Statistics

Data comparing 2 groups were evaluated using either the χ-square test or Student t test. Multiple grouped data were evaluated using analysis of variance (ANOVA) with Tukey’s multiple comparison test. Data are represented as mean ± standard error of the mean (SEM). A P value of <.05 was considered statistically significant. Statistical analysis was performed using Prism Graphpad (GraphPad Software, Inc., La Jolla, CA).

Results

Survival after in utero ACK2 treatment

We first monitored survival after in utero ACK2 treatment at doses ranging from 2.5 to 50 µg per fetus. We found that survival to birth among fetuses injected with 2.5, 5, or 10 µg of ACK2 was similar to controls (Figure 1A). However, survival to birth was significantly lower in fetuses injected with 20 or 50 µg of ACK2 (Figure 1A).

Figure 1

Toxicity associated with in utero ACK2 administration in mice. (A) Survival to birth after in utero injection of ACK2 at various concentrations. Control (isotype control antibody or PBS, n = 115); 2.5 µg, n = 44; 5 µg, n = 123; 10 µg, n = 45; 20 µg, n = 134; 50 µg, n = 70. ****P ≤ .0001 by χ-square test). (B) Survival to 1 month after neonatal transplantation in mice treated in utero with ACK2 antibody. Control, n = 15; 2.5 µg, n = 8; 5 µg, n = 13; 10 µg, n = 9; 20 µg, n = 17; 50 µg, n = 6. *P < .05 in both groups by χ-square test. (C) Hypopigmentation after in utero ACK2 administration. (D) Frequency of coat discoloration in 2-week-old mice after in utero injection of ACK2. Normal coat, n = 59; ≤50% of total body surface area (TBSA), n = 13; and >50% TBSA coat discoloration, n = 8. (E) Weight of control and treated (5 µg per fetus) mice at various time points. N ≥ 5 per group. (F) RBC concentration (hematocrit) and (G) leukocyte count of peripheral blood collected 7 days after ACK2 administration in control and treated (5 µg per fetus) animals. Control, n = 7; 2.5 µg, n = 5; 5 µg, n = 17; *P < .05, **P < .01 by ANOVA with Tukey’s multiple comparison test. (H) Hematocrit over time in control and treated (5 µg per fetus) pups (n ≥ 4 for each time point per group). (I) Leukocyte count over time in control and treated (5 µg per fetus) pups (n ≥ 4 for each time point per group). Data presented as percentage or mean ± SEM. n.s., no significance.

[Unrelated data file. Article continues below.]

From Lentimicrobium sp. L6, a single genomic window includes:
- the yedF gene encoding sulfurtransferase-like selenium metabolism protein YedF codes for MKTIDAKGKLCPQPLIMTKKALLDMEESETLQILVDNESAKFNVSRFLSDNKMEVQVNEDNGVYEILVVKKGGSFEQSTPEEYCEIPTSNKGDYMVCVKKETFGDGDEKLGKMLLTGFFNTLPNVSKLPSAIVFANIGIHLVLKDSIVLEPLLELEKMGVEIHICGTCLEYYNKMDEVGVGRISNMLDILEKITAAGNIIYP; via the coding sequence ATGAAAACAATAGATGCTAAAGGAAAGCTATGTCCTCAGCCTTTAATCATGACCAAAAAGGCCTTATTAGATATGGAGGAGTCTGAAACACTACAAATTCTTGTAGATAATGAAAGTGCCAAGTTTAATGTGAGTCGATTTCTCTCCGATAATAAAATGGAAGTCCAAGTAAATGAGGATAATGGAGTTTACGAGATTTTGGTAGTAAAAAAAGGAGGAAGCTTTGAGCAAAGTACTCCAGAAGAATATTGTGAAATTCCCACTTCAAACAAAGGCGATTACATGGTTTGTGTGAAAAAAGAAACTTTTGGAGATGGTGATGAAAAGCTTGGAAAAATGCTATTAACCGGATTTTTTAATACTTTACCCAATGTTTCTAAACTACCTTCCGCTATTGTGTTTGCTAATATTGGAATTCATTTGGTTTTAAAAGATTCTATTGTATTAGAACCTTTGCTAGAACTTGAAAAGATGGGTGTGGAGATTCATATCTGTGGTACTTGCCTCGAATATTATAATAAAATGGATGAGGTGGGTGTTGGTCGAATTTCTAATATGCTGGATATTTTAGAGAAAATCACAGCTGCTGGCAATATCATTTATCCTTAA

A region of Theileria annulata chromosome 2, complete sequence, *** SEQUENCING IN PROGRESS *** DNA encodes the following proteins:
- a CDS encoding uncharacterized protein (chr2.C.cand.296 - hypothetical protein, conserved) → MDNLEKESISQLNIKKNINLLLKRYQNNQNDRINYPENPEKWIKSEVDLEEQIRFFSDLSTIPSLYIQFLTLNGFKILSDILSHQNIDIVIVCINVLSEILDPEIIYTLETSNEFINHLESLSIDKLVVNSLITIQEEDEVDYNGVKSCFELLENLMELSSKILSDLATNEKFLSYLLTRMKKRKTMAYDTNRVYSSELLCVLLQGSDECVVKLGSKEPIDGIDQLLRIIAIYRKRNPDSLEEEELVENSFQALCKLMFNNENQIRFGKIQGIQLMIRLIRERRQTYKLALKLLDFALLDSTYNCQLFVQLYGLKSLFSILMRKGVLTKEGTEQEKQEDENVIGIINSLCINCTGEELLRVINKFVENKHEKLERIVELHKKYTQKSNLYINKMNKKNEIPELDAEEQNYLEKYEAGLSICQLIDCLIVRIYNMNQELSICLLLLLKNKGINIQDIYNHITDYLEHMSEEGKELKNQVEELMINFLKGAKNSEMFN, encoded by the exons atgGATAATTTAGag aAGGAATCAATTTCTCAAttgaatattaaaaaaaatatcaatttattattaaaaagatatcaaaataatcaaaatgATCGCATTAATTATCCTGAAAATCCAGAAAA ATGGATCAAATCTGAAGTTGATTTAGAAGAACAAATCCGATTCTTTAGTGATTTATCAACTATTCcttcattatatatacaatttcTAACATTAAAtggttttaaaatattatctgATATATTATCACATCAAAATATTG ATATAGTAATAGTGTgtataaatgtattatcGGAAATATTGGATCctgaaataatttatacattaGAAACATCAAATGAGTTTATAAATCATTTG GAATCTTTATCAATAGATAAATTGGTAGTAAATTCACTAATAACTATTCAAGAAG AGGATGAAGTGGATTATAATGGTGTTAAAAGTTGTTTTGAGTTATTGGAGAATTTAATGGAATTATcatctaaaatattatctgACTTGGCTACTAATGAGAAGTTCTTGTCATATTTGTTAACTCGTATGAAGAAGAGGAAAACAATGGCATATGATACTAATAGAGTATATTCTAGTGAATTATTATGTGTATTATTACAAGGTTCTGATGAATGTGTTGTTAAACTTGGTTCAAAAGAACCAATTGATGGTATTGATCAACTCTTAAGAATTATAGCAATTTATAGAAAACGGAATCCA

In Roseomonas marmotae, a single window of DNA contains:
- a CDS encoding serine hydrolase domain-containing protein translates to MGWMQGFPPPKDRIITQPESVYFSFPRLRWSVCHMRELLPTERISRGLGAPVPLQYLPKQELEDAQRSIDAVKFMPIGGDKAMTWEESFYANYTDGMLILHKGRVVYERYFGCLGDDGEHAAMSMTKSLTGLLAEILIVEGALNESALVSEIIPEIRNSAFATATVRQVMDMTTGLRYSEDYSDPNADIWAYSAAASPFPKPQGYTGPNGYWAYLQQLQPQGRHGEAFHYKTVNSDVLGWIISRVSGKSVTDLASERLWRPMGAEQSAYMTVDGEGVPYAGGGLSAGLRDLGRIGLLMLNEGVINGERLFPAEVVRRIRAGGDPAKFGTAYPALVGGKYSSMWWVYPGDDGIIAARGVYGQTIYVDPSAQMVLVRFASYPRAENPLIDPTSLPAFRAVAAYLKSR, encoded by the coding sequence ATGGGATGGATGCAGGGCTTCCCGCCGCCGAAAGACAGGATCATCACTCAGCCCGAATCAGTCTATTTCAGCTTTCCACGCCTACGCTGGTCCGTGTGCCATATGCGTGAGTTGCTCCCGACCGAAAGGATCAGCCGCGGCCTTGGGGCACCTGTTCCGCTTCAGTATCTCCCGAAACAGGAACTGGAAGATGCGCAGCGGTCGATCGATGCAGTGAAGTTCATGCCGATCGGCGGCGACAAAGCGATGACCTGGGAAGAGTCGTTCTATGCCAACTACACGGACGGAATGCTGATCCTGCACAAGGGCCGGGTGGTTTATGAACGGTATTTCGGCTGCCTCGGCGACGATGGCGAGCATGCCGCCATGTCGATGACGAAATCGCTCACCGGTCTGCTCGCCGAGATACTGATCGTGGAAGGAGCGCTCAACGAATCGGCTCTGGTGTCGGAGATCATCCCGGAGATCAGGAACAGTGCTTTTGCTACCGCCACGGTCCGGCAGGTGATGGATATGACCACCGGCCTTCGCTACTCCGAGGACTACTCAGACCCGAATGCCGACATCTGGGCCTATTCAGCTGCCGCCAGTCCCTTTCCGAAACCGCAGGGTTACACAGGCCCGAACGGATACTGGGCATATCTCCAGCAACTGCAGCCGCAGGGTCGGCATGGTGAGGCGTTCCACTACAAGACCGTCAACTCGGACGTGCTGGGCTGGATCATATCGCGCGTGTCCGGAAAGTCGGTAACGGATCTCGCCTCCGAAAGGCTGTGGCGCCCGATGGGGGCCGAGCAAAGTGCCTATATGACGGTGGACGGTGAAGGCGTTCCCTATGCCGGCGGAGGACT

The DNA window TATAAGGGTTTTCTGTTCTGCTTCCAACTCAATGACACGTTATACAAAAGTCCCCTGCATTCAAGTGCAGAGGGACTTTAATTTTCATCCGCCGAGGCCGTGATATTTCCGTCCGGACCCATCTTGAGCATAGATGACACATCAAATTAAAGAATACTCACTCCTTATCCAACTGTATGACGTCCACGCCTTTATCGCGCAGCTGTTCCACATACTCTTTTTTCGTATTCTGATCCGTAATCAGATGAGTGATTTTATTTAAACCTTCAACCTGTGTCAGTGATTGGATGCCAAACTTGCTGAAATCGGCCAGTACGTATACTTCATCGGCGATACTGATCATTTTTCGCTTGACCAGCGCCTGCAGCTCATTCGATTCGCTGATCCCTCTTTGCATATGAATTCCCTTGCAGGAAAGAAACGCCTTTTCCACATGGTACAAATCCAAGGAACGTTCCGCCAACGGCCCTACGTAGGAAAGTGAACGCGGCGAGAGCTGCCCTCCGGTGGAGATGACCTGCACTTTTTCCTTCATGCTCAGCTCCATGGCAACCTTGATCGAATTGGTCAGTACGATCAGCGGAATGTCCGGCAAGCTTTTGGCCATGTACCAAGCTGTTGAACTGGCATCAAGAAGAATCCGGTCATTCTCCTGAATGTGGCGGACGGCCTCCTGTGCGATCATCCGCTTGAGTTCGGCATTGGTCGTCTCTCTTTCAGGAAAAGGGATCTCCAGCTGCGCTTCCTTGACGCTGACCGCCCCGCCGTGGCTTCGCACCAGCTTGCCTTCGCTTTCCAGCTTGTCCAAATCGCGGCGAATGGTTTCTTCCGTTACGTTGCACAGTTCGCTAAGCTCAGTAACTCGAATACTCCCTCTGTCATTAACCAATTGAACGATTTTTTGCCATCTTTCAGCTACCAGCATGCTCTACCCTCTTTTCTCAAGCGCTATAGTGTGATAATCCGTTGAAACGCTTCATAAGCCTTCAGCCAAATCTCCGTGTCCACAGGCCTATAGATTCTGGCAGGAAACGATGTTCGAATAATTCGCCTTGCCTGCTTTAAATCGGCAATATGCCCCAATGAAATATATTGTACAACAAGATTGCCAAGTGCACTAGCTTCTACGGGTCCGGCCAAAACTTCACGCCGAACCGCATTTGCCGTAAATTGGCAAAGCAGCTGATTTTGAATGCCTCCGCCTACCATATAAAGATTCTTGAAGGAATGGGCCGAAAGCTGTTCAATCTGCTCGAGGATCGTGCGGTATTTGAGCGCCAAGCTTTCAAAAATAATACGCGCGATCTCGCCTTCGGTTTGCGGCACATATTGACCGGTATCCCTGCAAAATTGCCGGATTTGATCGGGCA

Figure 1

Toxicity associated with in utero ACK2 administration in mice. (A) Survival to birth after in utero injection of ACK2 at various concentrations. Control (isotype control antibody or PBS, n = 115); 2.5 µg, n = 44; 5 µg, n = 123; 10 µg, n = 45; 20 µg, n = 134; 50 µg, n = 70. ****P ≤ .0001 by χ-square test). (B) Survival to 1 month after neonatal transplantation in mice treated in utero with ACK2 antibody. Control, n = 15; 2.5 µg, n = 8; 5 µg, n = 13; 10 µg, n = 9; 20 µg, n = 17; 50 µg, n = 6. *P < .05 in both groups by χ-square test. (C) Hypopigmentation after in utero ACK2 administration. (D) Frequency of coat discoloration in 2-week-old mice after in utero injection of ACK2. Normal coat, n = 59; ≤50% of total body surface area (TBSA), n = 13; and >50% TBSA coat discoloration, n = 8. (E) Weight of control and treated (5 µg per fetus) mice at various time points. N ≥ 5 per group. (F) RBC concentration (hematocrit) and (G) leukocyte count of peripheral blood collected 7 days after ACK2 administration in control and treated (5 µg per fetus) animals. Control, n = 7; 2.5 µg, n = 5; 5 µg, n = 17; *P < .05, **P < .01 by ANOVA with Tukey’s multiple comparison test. (H) Hematocrit over time in control and treated (5 µg per fetus) pups (n ≥ 4 for each time point per group). (I) Leukocyte count over time in control and treated (5 µg per fetus) pups (n ≥ 4 for each time point per group). Data presented as percentage or mean ± SEM. n.s., no significance.

We also analyzed survival after neonatal transplantation in these groups of mice. Survival was similar (between 80% and 85%) in control pups and in those previously treated with ACK2 at 2.5, 5, or 10 µg per fetus, but was significantly lower after high concentrations of ACK2 (52% survival for 20 µg and 0% survival for 50 µg ACK2, P < .05 for each group) (Figure 1B).

Toxicity of ACK2

It has been reported that c-Kit is functionally important for normal melanocyte development and that maternal administration of an antibody against the c-Kit receptor leads to altered coat color of offspring when injected early in gestation.28  In our model, in utero treatment with ACK2 periodically resulted in coat discoloration (Figure 1C). Coat discoloration affected 26% of all treated mice and most often affected <50% of the body surface area (Figure 1D). Interestingly, coat discoloration was almost exclusively seen in animals injected at E13.5, suggesting that c-Kit expression on melanocytes is temporally regulated.

The c-Kit receptor is also expressed on interstitial cells of Cajal,29  which regulate intestinal motility. We did not note any gastrointestinal toxicity; the weights of treated animals were the same as those of controls at birth, 4 weeks, and 20 weeks of age (Figure 1E). Finally, the c-Kit receptor is expressed on germ cells, but both male and female offspring injected with ACK2 were fertile and delivered viable pups, similar to what has been seen in adult mice exposed to ACK2.23